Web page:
“The more you sweat in peace the less you bleed in war,” said Silver Star recipient Gilbert H. Bolton during a recent presentation to students of the School of Infantry-West on Camp Pendleton, Calif.
Bolton was born in Portsmouth, Ohio and enlisted in the Marine Corps in 1959. He served as an infantry Marine and officer until he retired in 1991 at the age of 50. During his time in the Marine Corps, Bolton rose through the ranks from private to an infantry weapons officer, also known as a Marine Gunner. A Marine Corps Gunner is a technical expert of all Marine Corps weapons systems, and their employment.
Through his blood, sweat, and tears, Gunner Bolton was awarded the Silver Star Medal for his actions on Hill 25 in Vietnam, a battle in which Gunner Bolton and his men, highly outnumbered, drove back the Viet Cong.
As an enlisted Marine, Bolton was once asked, “What do you want on your identification card” and he stated, “Forever!” That theme has stayed with him ever since. After his active duty career, Bolton realized that he did not want to be without the Marine Corps, so he decided to come back to where he first started thirty-two years earlier. The School of Infantry.
Gunner Bolton now serves the Marine Corps as a volunteer at the School of Infantry-West. Out of a desire to continue to lead and mentor Marines, Gunner Bolton finds himself in a classroom frequently these days and not surprisingly in a classroom named in his honor where he tells his story once a week. “I enjoy coming [to SOI-West] it’s an honor and a privilege as I look forward to every presentation,” said the Ohio native.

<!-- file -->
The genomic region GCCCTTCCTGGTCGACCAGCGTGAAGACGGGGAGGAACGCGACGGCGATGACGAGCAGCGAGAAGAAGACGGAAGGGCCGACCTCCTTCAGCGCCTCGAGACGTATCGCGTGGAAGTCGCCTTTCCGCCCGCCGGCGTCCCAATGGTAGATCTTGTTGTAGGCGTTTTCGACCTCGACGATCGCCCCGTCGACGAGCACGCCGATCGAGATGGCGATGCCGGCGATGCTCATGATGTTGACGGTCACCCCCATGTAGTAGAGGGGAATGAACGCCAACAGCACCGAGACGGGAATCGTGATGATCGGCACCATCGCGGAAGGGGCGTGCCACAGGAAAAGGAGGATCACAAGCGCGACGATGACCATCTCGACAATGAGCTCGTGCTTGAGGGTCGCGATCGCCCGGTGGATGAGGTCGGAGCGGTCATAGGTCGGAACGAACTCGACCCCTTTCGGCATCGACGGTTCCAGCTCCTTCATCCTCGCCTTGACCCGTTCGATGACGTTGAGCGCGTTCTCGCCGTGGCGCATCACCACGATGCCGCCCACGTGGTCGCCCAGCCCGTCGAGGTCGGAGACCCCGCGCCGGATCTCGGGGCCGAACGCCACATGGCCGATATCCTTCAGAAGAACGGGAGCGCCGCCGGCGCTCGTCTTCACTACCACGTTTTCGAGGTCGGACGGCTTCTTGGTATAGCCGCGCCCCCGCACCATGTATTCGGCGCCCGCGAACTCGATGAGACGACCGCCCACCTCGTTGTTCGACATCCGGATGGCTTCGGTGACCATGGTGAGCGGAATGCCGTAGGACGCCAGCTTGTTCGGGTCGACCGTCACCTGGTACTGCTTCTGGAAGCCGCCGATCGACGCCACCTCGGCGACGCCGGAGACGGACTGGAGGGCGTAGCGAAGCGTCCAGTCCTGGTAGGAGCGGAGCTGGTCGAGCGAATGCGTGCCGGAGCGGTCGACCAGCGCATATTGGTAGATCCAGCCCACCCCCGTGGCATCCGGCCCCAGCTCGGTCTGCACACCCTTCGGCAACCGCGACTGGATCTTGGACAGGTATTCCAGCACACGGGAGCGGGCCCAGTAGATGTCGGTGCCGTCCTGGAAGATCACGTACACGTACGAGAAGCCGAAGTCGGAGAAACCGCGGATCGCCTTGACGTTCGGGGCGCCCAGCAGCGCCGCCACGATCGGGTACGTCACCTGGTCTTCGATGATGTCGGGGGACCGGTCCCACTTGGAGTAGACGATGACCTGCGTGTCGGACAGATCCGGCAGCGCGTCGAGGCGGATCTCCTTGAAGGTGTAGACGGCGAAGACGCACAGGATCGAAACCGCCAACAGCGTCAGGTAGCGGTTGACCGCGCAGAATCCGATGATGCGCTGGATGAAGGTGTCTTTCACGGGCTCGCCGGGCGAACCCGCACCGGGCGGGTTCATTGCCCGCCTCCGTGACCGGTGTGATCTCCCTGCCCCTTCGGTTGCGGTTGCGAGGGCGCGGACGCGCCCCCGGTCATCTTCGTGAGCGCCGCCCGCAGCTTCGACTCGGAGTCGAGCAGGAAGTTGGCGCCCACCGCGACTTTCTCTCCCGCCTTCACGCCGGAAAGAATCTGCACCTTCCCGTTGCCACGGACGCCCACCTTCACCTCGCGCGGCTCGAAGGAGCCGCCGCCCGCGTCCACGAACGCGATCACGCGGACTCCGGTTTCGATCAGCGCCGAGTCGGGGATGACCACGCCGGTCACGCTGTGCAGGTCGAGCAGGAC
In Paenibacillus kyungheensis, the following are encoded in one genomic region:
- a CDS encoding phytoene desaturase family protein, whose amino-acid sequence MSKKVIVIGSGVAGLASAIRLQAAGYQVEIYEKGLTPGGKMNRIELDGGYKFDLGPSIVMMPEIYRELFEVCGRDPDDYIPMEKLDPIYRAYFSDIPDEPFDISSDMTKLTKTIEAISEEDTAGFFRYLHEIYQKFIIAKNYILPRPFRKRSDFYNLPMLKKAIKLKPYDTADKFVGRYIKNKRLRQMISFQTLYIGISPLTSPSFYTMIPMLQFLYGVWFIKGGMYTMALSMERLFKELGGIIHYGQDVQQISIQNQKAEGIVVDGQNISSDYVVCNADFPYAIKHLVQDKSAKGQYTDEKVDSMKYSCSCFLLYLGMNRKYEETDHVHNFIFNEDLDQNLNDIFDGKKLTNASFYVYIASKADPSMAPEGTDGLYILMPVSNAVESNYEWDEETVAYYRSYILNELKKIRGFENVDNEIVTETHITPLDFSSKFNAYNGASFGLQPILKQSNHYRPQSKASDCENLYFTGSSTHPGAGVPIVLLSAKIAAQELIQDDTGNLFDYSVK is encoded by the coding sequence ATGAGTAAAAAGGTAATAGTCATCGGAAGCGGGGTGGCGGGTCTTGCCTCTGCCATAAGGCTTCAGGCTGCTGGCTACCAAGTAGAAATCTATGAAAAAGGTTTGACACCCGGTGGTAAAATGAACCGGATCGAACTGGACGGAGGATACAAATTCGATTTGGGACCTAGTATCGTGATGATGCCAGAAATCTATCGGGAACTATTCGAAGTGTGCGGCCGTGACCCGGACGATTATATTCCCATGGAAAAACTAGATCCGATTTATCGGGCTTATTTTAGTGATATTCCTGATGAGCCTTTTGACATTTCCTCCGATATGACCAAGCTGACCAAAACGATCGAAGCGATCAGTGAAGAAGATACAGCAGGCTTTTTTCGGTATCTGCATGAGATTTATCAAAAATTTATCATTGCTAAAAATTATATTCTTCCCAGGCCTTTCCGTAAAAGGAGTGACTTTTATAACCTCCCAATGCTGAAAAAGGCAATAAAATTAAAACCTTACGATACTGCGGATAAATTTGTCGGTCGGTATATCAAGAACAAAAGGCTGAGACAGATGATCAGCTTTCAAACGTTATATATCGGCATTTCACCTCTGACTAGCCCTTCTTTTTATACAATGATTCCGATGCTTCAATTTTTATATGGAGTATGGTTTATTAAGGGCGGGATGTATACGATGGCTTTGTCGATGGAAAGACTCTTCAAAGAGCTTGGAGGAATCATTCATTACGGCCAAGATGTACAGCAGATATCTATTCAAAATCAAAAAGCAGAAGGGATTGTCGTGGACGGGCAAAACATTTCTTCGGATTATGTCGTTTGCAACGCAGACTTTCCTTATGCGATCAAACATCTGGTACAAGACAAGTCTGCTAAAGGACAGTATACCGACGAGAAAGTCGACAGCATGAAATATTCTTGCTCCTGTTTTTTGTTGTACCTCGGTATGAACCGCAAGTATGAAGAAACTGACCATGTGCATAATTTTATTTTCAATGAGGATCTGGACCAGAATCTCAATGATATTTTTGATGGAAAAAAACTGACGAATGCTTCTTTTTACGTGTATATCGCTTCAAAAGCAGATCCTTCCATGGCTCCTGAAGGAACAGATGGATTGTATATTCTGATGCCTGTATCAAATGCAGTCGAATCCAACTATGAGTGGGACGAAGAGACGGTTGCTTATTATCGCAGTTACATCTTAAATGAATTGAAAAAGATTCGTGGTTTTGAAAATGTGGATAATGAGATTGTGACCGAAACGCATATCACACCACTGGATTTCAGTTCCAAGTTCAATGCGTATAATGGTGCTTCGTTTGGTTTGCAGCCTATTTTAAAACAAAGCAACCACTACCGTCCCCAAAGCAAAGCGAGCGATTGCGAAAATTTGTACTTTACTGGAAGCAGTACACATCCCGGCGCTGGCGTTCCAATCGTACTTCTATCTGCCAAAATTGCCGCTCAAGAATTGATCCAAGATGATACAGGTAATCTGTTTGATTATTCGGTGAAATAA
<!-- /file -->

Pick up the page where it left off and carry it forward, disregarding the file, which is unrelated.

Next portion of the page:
Since 2003, Bolton has given fifty-five combat leadership briefs, taught thirty-seven Marine Combat Training classes, and further instructed eighteen Infantry Training Battalion classes. The Silver Star recipient has attended ninety-five graduations and actively recruits sponsors for nine different courses that provide the ‘Honor Graduate Award’ to the top graduating Marines.
“I love this class,” said Col. Jeffrey C. Holt, commanding officer, School of Infantry-West. “I try to sit through as much as I can every time.”
During each class, the Marines are called to attention as they honor ten fallen Marines from the battle of Hill 25. A bell is rung following the reading of each Marine’s name.
Gunner Bolton uses his battlefield experience and leadership traits to mentor Marines that are going through training. By providing all the Marines that attend his classes with a dog tag, he is passing off his knowledge and experience to those that hope to follow in his footsteps and carrying on his ‘forever’ mantra.
“A Marine couldn’t ask for a better career and I will be here till my demise,” said Gunner Bolton.
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